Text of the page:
Pirelli has confirmed that a sixth slick tyre compound will be added to their range of options for the 2023 Formula 1 season.
Instead of the compounds ranging from C1-5, it will now start at C0.
But it is not the C0 itself that is the new one. For the 2022 campaign, the current C1 has undergone a name change. There will now be a brand-new C1 to bridge a performance gap between the compounds at the harder end of the spectrum.
Mario Isola, Pirelli's head of motorsport, explained to the media following the post-season tyre test at the Yas Marina venue in Abu Dhabi.
"We have introduced a new C1 compound and have decided to homologate for next year six compounds, not five," said Isola.
"The current C1 that worked quite well at, for example, Zandvoort and Silverstone, we didn't want to eliminate. We decided to introduce a new C1 with more grip compared to the old C1, so the old C1 is now the C0 to avoid renaming all the others.
"We have the new C1, and then the C2, C3, C4 and C5 are the same as this year. The new C1 is much closer to the C2. I would say the only target we didn't achieve was a new C3 more in the centre between C2 and C4."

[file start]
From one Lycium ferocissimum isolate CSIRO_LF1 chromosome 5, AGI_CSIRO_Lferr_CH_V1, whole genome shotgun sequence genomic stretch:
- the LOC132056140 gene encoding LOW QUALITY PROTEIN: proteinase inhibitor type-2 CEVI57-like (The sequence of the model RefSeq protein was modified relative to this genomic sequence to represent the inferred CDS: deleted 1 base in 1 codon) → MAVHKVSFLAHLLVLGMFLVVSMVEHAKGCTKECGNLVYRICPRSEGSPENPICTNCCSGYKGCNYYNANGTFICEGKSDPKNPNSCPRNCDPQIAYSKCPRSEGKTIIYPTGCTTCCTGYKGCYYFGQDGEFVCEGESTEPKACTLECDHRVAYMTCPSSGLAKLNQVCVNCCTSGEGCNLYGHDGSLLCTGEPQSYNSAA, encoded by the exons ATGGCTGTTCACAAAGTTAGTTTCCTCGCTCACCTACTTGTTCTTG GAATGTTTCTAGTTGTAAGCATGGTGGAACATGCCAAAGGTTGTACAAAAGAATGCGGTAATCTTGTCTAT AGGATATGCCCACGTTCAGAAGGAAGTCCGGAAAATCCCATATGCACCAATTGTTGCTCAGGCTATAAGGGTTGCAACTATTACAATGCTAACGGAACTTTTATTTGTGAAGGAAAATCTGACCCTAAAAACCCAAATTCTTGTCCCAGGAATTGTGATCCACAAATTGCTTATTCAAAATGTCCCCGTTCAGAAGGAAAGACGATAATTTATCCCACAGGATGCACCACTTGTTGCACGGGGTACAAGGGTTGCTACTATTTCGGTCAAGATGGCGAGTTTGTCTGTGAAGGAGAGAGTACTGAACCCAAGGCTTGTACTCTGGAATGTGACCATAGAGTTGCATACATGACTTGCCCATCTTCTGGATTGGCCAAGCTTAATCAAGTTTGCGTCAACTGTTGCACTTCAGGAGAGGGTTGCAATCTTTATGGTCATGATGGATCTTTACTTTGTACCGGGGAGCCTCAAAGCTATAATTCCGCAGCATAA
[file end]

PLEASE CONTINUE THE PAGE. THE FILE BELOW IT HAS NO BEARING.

A bit too slow
Isola felt the 2022 C1 had generally been too slow in a season when he said there had been a 30% increase in overtaking during races. However, that was by no means all down to the tyres with the new generation of ground-effect cars having been introduced.
Asked by PlanetF1 whether the extra compound gave greater scope to have steps between the three chosen for a race weekend, Isola said that it could be considered but not for the early races of the 2023 campaign.
"In some cases, we can have a step between the compounds we want to select but not always," said Isola. "It's an option we have in our pocket that we keep.
"I believe we have an idea of what we want to allocate for next season. We want to keep the flexibility to change, or to fine-tune, this allocation according to the result of the pre-season test in Bahrain and the first races.
"We will define soon the compounds for the first three or four races, obviously because we need to manufacture and sea-freight the tyres. But then we want to keep a bit of flexibility to decide for the second part of the championship.
"But it doesn't mean you will have two or three steps in between."
Of the post-season tyre test on Tuesday, 22 November, he pointed out that the 24 drivers in action had completed 2,458 laps.
"That's a lot of data to analyse, almost 13 000km," said Isola. "I believe it is an average of two races per driver, so that's a lot of telemetry data we will receive in the next few days."